Primitive neuroectodermal tumors (PNET) are highly aggressive tumors belonging to the Ewing’s sarcoma family. Primitive neuroectodermal tumor is a group of bone and soft tissue tumor arising from neuroectodermal tissues. They are characterized by the expression of MIC2 and neural markers like neuron-specific enolase, synaptophysin, S-100, vimentin, Leu-7, and the presence of the EWS-FLI1 translocation. It is a rare malignancy with only about 150 cases being published worldwide. The tumor usually presents with non-specific symptoms such as abdomen pain and hematuria. Inferior vena cava (IVC) involvement by renal PNET is extremely rare with only a handful cases reported in the literature and is a clinically challenging scenario. There is a dearth of data on the management of this disease; further, the management of this disease in current scenarios is not well reported. We report our experience with three cases over 11 years which spans all three spectrums of the disease: localized, locally advance and metastasis.
Case 1: 37-year-old gentleman presenting with hematuria found to have right renal tumor with IVC invasion which was found to be unresectable intraoperatively. Patient was started on chemotherapy but deteriorated and died 3 months later. Case 2: 38-year-old gentleman presenting with abdominal pain found to have locally advanced left renal tumor. Patient developed local recurrence and metastasis 15 months after resection but had stable disease for nearly 4 years before developing acute myeloid leukemia and withdrawing consent for treatment. Case 3: 13-year-old girl who presented with right abdominal mass and subsequently found to have localized disease. After aggressive chemotherapy, patient is now recurrence-free after nearly 11 years.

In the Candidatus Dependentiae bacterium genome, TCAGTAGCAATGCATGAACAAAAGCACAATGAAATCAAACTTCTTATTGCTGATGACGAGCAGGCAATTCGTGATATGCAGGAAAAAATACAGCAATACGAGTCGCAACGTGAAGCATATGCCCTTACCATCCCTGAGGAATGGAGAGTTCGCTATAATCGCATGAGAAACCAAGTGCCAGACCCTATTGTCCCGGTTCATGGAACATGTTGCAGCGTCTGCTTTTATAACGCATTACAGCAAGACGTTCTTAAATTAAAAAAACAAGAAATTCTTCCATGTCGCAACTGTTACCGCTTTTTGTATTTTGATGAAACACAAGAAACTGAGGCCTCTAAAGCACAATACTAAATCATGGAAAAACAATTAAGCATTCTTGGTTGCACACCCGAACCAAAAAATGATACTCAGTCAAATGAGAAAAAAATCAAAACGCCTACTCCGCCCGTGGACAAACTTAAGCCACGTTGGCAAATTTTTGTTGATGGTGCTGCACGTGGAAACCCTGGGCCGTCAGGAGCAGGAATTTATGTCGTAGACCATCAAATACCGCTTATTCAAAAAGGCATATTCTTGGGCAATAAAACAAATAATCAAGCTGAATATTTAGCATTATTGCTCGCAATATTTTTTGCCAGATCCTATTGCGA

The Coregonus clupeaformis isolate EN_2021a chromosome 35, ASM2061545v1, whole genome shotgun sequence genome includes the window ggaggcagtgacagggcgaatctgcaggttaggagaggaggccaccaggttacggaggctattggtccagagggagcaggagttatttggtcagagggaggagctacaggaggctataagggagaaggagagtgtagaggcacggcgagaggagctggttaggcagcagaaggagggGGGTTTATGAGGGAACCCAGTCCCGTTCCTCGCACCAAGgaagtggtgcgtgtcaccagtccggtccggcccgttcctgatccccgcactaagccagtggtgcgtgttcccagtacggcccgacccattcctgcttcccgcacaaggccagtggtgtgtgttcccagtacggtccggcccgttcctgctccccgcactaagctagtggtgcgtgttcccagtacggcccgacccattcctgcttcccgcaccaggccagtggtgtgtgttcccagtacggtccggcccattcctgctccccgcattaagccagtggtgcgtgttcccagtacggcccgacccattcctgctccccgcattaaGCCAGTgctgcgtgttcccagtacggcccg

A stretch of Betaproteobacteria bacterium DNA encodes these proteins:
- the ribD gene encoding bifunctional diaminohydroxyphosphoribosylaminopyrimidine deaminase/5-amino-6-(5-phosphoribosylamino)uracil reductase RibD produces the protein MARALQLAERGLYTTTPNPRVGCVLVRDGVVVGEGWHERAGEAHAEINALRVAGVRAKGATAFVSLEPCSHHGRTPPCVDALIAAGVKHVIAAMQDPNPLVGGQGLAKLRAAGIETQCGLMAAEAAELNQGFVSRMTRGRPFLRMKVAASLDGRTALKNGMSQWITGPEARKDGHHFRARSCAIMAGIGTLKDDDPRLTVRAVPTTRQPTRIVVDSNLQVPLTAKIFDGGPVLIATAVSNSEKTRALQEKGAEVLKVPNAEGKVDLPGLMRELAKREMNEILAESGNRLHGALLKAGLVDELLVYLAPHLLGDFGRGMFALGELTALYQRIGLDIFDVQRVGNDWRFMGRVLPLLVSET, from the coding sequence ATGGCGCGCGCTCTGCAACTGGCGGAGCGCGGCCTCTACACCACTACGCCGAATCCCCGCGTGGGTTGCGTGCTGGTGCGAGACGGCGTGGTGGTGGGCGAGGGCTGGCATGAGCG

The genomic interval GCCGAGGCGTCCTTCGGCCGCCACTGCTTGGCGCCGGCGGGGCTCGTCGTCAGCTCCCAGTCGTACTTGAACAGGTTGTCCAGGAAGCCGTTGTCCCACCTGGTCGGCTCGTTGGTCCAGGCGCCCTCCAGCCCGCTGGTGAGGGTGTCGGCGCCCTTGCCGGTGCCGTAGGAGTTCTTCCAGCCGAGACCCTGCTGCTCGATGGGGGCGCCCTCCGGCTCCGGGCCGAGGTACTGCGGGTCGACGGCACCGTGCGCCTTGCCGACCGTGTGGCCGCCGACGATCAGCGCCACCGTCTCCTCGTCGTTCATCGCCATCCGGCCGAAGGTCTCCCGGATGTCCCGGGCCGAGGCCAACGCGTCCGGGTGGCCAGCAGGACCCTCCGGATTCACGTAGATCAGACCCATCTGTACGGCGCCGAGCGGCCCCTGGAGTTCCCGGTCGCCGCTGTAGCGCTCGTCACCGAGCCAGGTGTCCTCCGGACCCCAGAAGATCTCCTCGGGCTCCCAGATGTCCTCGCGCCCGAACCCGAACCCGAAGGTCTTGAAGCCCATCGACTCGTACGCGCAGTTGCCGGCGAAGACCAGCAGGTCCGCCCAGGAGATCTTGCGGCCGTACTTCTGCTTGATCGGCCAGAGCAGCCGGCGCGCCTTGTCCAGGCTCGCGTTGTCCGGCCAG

Our study aims to show the spectrum of renal primitive neuroectodermal tumors with outcomes in all three clinical scenarios, with the aim of reinforcing that high index of suspicion for this disease is required in young patients presenting with aggressive disease, and immunohistochemistry should be used when in doubt, as outcomes are greatly improved with adjuvant chemotherapy.